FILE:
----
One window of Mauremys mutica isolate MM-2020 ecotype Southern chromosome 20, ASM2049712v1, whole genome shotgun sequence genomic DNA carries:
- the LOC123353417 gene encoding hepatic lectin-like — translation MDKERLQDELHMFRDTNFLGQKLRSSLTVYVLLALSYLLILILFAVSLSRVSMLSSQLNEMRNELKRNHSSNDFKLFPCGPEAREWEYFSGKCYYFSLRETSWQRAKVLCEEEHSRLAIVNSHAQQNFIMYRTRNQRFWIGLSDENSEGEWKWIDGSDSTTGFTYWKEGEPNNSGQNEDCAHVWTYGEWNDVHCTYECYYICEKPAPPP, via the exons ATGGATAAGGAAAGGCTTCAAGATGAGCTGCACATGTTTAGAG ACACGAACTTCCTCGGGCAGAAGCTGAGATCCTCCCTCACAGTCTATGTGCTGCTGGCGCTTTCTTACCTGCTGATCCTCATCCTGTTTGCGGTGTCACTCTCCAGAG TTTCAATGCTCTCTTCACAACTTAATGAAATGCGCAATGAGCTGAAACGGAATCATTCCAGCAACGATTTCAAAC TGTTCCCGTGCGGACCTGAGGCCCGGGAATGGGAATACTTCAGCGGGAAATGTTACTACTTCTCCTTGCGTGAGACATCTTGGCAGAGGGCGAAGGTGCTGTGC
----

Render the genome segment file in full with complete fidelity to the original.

One window of Mauremys mutica isolate MM-2020 ecotype Southern chromosome 20, ASM2049712v1, whole genome shotgun sequence genomic DNA carries:
- the LOC123353417 gene encoding hepatic lectin-like — translation MDKERLQDELHMFRDTNFLGQKLRSSLTVYVLLALSYLLILILFAVSLSRVSMLSSQLNEMRNELKRNHSSNDFKLFPCGPEAREWEYFSGKCYYFSLRETSWQRAKVLCEEEHSRLAIVNSHAQQNFIMYRTRNQRFWIGLSDENSEGEWKWIDGSDSTTGFTYWKEGEPNNSGQNEDCAHVWTYGEWNDVHCTYECYYICEKPAPPP, via the exons ATGGATAAGGAAAGGCTTCAAGATGAGCTGCACATGTTTAGAG ACACGAACTTCCTCGGGCAGAAGCTGAGATCCTCCCTCACAGTCTATGTGCTGCTGGCGCTTTCTTACCTGCTGATCCTCATCCTGTTTGCGGTGTCACTCTCCAGAG TTTCAATGCTCTCTTCACAACTTAATGAAATGCGCAATGAGCTGAAACGGAATCATTCCAGCAACGATTTCAAAC TGTTCCCGTGCGGACCTGAGGCCCGGGAATGGGAATACTTCAGCGGGAAATGTTACTACTTCTCCTTGCGTGAGACATCTTGGCAGAGGGCGAAGGTGCTGTGC